It also involved, strategically, stopping the flow of weapons from Iran through Damascus to Hezbollah in Lebanon; weakening the Iranian-Syrian-Iraqi-Lebanese “Axis of Resistance” by removing Syria from it; preparing for another war against Lebanon once Syria was wiped off the map; stealing Syria’s oil and gas resources on land and in the Mediterranean; building a gas pipeline from Qatar to Europe to cripple Russia’s economy; and finally removing Russia from the Levant together with its naval base on the coast.

At no point in the Syrian war was a single leader proposed to rule the country and replace Bashar al-Assad. The plan was to establish a zone of anarchy with no ruler; Syria was expected to become the jungle of the Middle East.

It was a plan bigger than Assad and much bigger than the Syrians. Hundreds of billions of dollars were invested by Middle Eastern countries – Saudi Arabia and Qatar – to kill Syrians, destroy their country and accomplish the above objectives. It was a crime against an entire population with the watchful complicity of the modern and “democratic” world.

Many pretexts were given for the Syrian war. It was not only about regime change. It was about creating a jungle state. Think tanks, journalists, academics, ambassadors all joined the fiesta by collaborating in the slaughter of Syrians. Crocodile tears were shed over “humanitarian catastrophes” in Syria even as the poorest country in the Middle East, the Yemen, was and still is being slaughtered while the same mainstream media avert their gaze and conceal the nature of the conflict from the general public. 

Anyone who understood the game, or even part of it, was called “Assadist”, a designation meant as an insult. The savage irony? This epithet “Assadist” was freely wielded by the US chattering class- who themselves have evidently never publicly counted and acknowledged the millions killed by the US political establishment over the centuries.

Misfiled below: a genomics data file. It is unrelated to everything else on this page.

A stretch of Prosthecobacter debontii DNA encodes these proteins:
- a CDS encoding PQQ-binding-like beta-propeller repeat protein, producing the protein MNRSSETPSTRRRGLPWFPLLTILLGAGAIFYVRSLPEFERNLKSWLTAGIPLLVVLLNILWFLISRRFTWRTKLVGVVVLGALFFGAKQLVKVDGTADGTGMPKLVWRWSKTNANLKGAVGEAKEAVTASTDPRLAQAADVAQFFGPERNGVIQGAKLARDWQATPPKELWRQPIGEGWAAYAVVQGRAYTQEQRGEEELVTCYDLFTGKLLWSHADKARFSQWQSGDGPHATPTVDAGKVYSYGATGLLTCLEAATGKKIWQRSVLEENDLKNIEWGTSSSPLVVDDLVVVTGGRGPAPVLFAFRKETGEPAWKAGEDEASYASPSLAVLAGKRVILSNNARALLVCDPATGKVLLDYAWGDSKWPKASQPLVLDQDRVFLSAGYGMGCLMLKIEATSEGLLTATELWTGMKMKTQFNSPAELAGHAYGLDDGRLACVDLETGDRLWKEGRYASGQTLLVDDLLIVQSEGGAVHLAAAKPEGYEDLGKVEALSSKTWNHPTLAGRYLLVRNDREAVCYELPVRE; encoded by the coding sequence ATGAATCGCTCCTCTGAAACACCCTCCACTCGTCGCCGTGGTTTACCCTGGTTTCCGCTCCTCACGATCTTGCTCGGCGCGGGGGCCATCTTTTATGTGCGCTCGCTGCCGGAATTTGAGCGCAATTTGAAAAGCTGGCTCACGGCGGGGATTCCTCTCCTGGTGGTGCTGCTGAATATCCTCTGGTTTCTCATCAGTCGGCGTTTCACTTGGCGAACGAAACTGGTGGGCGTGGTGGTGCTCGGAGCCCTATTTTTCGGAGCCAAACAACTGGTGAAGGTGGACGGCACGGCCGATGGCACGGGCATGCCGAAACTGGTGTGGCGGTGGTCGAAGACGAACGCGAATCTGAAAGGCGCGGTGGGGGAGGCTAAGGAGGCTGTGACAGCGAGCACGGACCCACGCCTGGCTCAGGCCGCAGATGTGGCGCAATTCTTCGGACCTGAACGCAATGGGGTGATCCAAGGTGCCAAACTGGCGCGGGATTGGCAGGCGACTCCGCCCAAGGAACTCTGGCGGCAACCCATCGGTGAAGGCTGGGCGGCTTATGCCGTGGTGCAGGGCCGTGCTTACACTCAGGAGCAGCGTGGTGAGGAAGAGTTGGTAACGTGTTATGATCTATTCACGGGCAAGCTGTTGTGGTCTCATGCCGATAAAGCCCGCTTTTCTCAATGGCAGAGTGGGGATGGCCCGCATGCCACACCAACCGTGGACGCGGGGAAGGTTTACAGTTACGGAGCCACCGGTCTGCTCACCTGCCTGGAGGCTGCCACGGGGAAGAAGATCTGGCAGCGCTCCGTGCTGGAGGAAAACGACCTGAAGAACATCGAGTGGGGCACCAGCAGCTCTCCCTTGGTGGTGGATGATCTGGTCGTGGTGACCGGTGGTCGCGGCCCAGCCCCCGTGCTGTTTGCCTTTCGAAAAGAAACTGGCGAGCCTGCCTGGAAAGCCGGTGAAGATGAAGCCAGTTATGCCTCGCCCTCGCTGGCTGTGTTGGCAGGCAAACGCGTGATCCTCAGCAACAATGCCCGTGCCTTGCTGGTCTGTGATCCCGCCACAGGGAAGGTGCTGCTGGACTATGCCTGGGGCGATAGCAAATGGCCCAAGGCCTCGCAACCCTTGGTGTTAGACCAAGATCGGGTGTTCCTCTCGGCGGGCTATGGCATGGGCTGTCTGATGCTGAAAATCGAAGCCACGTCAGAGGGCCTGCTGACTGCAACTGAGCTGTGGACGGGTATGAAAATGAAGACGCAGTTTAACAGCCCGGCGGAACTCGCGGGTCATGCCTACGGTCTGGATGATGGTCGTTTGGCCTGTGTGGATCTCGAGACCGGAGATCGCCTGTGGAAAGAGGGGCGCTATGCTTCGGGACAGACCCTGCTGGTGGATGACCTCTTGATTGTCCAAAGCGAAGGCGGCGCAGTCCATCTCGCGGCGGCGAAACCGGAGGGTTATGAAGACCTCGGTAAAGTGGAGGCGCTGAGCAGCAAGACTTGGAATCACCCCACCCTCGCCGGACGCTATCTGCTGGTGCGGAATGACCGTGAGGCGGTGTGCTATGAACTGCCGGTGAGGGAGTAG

So, what has this global intervention brought about?

Russia has returned to the Levant after a long hibernation. Its essential role has been to stand against the US world hegemony without provoking, or even trying to provoke, a war with Washington. Moscow demonstrated its new weapons, opening markets for its military industry, and showed its military competence without falling into the many traps laid in the Levant during its active presence. It created the Astana agreement to bypass UN efforts to manipulate negotiations, and it isolated the war into several regions and compartments to deal with each part separately. Putin exhibited a shrewd military mind in dealing successfully with the “mother of all wars” in Syria. He ventured skilfully into US territory against its hegemonic goals, and he has created powerful and lasting strategic alliances with Turkey (a NATO member) and Iran.

Iran found fertile ground in Syria to consolidate the “Axis of the Resistance” when the country’s inhabitants (Christian, Sunni, Druse, secular people and other minorities) realised that the survival of their families and their country were at stake. It managed to rebuild Syria’s arsenal and succeeded in supplying Hezbollah with the most sophisticated weapons needed for a classic guerrilla-style war to stop Israel from attacking Lebanon. Assad is grateful for the loyalty of these partners who took the side of Syria even as the world was conspiring to destroy it.

Iran has adopted a new ideology: it is not an Islamic or a Christian ideology but a new one that emerged in the last seven years of war. It is the “Ideology of Resistance”, an ideology that goes beyond religion. This new ideology imposed itself even on clerical Iran and on Hezbollah who have abandonned any goal of exporting an Islamic Republic: instead they support any population ready to stand against the destructive US hegemony over the world.

For Iran, it is no longer a question of spreading Shiism or converting secular people, Sunni or Christians. The goal is for all to identify the real enemy and to stand against it. That is what the West’s intervention in the Middle East is creating. It has certainly succeeded in impoverishing the region: but it has also elicited pushback from a powerful front. This new front appears stronger and more effective than the forces unleashed by the hundreds of billions spent by the opposing coalition for the purpose of spreading destruction in order to ensure US dominance.

Proof-read by: Maurice Brasher and C.B.